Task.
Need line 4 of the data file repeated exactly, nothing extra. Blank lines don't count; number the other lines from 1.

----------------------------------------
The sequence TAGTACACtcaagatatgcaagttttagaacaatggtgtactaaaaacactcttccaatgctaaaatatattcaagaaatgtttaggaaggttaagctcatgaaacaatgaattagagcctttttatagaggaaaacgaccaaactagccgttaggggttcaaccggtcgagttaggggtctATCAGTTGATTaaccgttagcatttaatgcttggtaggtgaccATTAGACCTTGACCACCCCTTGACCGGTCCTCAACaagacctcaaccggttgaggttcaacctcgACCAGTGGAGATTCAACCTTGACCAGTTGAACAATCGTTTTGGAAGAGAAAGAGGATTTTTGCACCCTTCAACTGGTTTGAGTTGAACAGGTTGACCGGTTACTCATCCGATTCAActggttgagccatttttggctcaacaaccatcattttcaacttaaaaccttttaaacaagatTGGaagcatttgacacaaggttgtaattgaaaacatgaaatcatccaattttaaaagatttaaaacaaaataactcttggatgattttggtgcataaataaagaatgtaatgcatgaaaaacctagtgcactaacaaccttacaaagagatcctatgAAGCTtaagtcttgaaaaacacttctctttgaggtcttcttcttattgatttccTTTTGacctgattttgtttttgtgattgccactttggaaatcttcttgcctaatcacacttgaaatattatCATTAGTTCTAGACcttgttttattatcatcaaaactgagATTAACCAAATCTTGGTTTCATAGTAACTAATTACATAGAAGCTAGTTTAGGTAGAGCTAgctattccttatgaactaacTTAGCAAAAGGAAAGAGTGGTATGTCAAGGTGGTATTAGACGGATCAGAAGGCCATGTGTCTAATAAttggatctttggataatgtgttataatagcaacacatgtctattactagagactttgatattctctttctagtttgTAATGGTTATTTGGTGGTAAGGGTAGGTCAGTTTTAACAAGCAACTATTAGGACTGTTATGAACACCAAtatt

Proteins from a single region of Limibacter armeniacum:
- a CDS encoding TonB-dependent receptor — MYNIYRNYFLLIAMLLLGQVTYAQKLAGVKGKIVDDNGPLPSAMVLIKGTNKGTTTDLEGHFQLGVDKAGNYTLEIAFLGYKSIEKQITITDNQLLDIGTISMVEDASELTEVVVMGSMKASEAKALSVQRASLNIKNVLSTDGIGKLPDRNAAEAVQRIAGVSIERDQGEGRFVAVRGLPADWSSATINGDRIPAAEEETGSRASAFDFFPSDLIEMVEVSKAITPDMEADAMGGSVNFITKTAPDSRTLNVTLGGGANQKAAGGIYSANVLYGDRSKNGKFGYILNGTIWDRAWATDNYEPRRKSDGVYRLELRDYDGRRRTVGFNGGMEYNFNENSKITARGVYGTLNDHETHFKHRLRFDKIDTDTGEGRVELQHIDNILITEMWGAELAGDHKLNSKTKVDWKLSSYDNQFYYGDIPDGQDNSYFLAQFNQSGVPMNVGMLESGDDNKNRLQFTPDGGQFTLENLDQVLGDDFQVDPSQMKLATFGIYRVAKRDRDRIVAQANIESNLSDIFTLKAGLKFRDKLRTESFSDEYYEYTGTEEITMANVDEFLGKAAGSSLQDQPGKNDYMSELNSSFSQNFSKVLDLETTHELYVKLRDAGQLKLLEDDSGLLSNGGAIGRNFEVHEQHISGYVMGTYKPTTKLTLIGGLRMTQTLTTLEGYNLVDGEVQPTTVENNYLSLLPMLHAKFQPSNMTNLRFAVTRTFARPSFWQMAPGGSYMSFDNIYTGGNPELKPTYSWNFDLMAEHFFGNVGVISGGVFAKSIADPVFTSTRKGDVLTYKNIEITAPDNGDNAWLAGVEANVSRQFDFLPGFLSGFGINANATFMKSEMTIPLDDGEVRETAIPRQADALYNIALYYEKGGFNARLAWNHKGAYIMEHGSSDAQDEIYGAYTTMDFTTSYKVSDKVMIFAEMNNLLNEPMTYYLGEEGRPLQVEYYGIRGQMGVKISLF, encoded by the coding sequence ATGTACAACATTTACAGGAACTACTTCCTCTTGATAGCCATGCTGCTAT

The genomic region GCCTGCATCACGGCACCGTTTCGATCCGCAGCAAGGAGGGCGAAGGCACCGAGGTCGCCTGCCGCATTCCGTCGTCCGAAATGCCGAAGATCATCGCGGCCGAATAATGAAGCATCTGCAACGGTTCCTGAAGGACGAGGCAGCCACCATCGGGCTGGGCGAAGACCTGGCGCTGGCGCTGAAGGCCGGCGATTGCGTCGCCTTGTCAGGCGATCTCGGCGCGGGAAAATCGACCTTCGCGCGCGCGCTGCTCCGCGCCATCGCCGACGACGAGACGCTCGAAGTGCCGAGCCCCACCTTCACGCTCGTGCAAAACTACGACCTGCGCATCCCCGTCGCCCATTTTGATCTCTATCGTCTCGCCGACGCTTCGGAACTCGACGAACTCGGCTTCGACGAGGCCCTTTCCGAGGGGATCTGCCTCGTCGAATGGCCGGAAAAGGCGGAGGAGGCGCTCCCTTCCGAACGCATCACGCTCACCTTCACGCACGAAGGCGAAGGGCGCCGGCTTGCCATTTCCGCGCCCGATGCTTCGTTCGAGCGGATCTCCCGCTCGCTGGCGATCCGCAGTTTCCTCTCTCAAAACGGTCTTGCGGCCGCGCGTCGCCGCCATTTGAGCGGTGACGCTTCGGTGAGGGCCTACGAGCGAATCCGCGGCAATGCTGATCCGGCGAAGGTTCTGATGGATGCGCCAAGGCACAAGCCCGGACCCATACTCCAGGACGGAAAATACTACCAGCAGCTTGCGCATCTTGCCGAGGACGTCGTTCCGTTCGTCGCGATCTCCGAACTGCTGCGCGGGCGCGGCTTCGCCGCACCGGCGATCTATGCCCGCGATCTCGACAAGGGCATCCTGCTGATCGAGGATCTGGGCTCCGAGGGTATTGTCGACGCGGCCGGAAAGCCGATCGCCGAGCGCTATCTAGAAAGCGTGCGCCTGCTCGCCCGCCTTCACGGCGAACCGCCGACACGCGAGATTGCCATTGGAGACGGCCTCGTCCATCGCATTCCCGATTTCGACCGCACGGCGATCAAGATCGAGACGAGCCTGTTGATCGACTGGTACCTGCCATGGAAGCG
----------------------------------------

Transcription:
The genomic region GCCTGCATCACGGCACCGTTTCGATCCGCAGCAAGGAGGGCGAAGGCACCGAGGTCGCCTGCCGCATTCCGTCGTCCGAAATGCCGAAGATCATCGCGGCCGAATAATGAAGCATCTGCAACGGTTCCTGAAGGACGAGGCAGCCACCATCGGGCTGGGCGAAGACCTGGCGCTGGCGCTGAAGGCCGGCGATTGCGTCGCCTTGTCAGGCGATCTCGGCGCGGGAAAATCGACCTTCGCGCGCGCGCTGCTCCGCGCCATCGCCGACGACGAGACGCTCGAAGTGCCGAGCCCCACCTTCACGCTCGTGCAAAACTACGACCTGCGCATCCCCGTCGCCCATTTTGATCTCTATCGTCTCGCCGACGCTTCGGAACTCGACGAACTCGGCTTCGACGAGGCCCTTTCCGAGGGGATCTGCCTCGTCGAATGGCCGGAAAAGGCGGAGGAGGCGCTCCCTTCCGAACGCATCACGCTCACCTTCACGCACGAAGGCGAAGGGCGCCGGCTTGCCATTTCCGCGCCCGATGCTTCGTTCGAGCGGATCTCCCGCTCGCTGGCGATCCGCAGTTTCCTCTCTCAAAACGGTCTTGCGGCCGCGCGTCGCCGCCATTTGAGCGGTGACGCTTCGGTGAGGGCCTACGAGCGAATCCGCGGCAATGCTGATCCGGCGAAGGTTCTGATGGATGCGCCAAGGCACAAGCCCGGACCCATACTCCAGGACGGAAAATACTACCAGCAGCTTGCGCATCTTGCCGAGGACGTCGTTCCGTTCGTCGCGATCTCCGAACTGCTGCGCGGGCGCGGCTTCGCCGCACCGGCGATCTATGCCCGCGATCTCGACAAGGGCATCCTGCTGATCGAGGATCTGGGCTCCGAGGGTATTGTCGACGCGGCCGGAAAGCCGATCGCCGAGCGCTATCTAGAAAGCGTGCGCCTGCTCGCCCGCCTTCACGGCGAACCGCCGACACGCGAGATTGCCATTGGAGACGGCCTCGTCCATCGCATTCCCGATTTCGACCGCACGGCGATCAAGATCGAGACGAGCCTGTTGATCGACTGGTACCTGCCATGGAAGCG